It's inevitable that Grant Osum's feature doc Minnesota Tiger Man will be compared to Netflix's Tiger King, though it's more likely a cinematic cousin to the similarly themed 2009 documentary The Tiger Next Door. All three documentaries, and others, affirm society's fascination with the increasingly rare and endangered Siberian tiger.
Having myself visited Indiana's Exotic Feline Rescue Center, I can understand the fascination. There's a romanticism to the tiger that is balanced by the awareness that these are wild animals. When found in the United States, they are nearly always in zoos, rescue centers, or settings similar to that created by Grant Oly, the Minnesota Tiger Man of the film's title and the central figure in this nicely made, low-budget indie doc.
It's worth noting, and perhaps important to note, that director Grant Osum is Oly's nephew and experienced the tigers himself when he was a young child. Osum notes that he barely remembers when the tigers went away, though he's always known that it was a traumatic experience for his uncle. One of his stated goals with Minnesota Tiger Man is a more fair and balanced portrayal of his uncle while also being faithful to the facts around the case. Oly took in his first tiger cub in the late 90's from a local whose big cat facility was being shut down. Eventually, Oly's southern Minnesota facility would have seven fully grown tigers and thousands of square feet of exhibits. Oly spent thousands of dollars and countless hours trying to create a facility that was both demanded by area authorities and healthy for the cats.
After a series of accidents, Oly's facility attracted a spotlight from which it never really recovered. Initially, it was local government questioning the legality of his facility and the safety of the tigers. Eventually, local authorities became state authorities and state authorities became the Department of Homeland Security. Oly was drawn into a series of years-long legal battles and DHS would end up seizing all of the tigers, closing the facility, and jailing Oly following a reported mauling by four of the tigers of a young woman. Eight years and multiple trials followed.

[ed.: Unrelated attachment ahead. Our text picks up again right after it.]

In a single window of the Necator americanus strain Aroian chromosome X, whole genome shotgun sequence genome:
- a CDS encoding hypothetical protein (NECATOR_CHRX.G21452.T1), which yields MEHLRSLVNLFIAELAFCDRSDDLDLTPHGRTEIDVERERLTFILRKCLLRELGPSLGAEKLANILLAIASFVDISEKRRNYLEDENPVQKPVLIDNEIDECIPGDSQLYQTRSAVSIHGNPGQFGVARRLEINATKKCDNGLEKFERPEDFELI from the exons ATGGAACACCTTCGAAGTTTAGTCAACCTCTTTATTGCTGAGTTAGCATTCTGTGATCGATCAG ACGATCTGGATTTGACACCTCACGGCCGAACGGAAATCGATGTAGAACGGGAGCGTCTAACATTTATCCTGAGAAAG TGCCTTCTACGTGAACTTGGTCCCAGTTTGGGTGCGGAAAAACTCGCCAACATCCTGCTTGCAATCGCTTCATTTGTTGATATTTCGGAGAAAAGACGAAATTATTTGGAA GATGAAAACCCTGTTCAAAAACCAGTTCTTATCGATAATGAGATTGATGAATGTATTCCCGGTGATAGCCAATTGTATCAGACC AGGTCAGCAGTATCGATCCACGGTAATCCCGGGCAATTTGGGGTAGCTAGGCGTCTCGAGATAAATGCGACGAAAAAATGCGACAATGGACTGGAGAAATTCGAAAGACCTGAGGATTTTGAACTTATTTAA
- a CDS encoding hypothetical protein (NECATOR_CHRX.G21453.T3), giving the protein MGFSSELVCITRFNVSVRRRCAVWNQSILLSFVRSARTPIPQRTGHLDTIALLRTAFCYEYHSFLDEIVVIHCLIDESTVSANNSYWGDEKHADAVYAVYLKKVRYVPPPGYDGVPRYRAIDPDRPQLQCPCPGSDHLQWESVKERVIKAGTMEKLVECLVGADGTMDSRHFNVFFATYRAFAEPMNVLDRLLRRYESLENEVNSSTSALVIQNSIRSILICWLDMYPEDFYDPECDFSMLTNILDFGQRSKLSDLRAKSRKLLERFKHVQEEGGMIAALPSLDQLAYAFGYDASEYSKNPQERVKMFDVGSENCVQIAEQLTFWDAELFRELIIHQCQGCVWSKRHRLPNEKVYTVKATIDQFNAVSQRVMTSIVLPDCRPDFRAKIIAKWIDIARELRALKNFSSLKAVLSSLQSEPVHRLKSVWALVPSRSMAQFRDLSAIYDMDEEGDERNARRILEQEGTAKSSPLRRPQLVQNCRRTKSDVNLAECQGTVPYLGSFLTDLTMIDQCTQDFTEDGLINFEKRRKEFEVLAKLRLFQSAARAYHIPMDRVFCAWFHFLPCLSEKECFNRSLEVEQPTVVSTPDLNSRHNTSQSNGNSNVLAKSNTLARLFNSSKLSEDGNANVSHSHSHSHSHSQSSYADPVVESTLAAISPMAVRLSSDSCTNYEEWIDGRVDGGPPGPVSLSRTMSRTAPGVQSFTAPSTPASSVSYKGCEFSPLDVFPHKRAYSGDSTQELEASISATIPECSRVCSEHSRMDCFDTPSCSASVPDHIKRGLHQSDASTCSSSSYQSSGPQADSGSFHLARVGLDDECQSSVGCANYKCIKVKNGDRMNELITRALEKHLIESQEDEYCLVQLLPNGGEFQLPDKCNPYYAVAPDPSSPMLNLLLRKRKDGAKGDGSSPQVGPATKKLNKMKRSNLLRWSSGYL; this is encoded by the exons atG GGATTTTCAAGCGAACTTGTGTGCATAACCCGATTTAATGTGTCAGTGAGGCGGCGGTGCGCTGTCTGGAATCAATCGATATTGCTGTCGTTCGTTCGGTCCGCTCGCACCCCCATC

Fifteen years later, Oly still lives in the same place. The tigers are gone and Oly lives in a half-finished home with only the remains of his tiger habitat surrounding him. Osum captures vividly Oly's ongoing bewilderment at all that unfolded including, through his eyes and the eyes of some of the volunteers who assisted him, the questionable shortcuts that were taken by legal authorities and reported mysterious influences by unnamed parties that sabotaged Oly even when he fully complied with all orders.
To call Oly bitter would likely be an understatement.
While it's clear where Osum's sympathies lie, he also does a nice job of presenting a balanced view across the spectrum of his uncle's experiences maintaining his tiger habitat. Minnesota Tiger Man includes a wealth of archival photos and footage, some of it quite jarring, along with the obligatory interviews and it nicely explores issues around big cats in the United States and the tensions that exist between conservationists and big cat owners. Osum does paint a powerful portrait of his uncle, a man who lost everything but who has clearly been painted as the bad guy by nearly everyone. Yet, it's not a stretch to explore the impact of how lax laws have contributed to the concerns and created a challenge that the U.S. is largely ill-equipped to handle. As the closing credits were rolling, I found myself wondering to myself if Oly was really the problem or if U.S. laws were the problem and the inconsistent ways that they're enforced.
Music by Marlon Lang benefits the film nicely and there's even the presence of Dylan Love on hammered dulcimer. I love me some hammered dulcimer. While there are certainly those moments in this just under one-hour documentary in which its low-budget is obvious, that's less of an issue than you might expect and the extra layer of grittiness actually works nicely with the archival footage and the raw atmosphere in which the film is set. While there's a disclaimer in the film's opening moments regarding graphic footage, it's minimal and Minnesota Tiger Man is an engaging, entertaining doc easily safe for teens and adults. It's most likely not appropriate for smaller children.
Minnesota Tiger Man is just starting its festival journey. Watch for it at an indie or microcinema fest near you.
Written by Richard Propes
The Independent Critic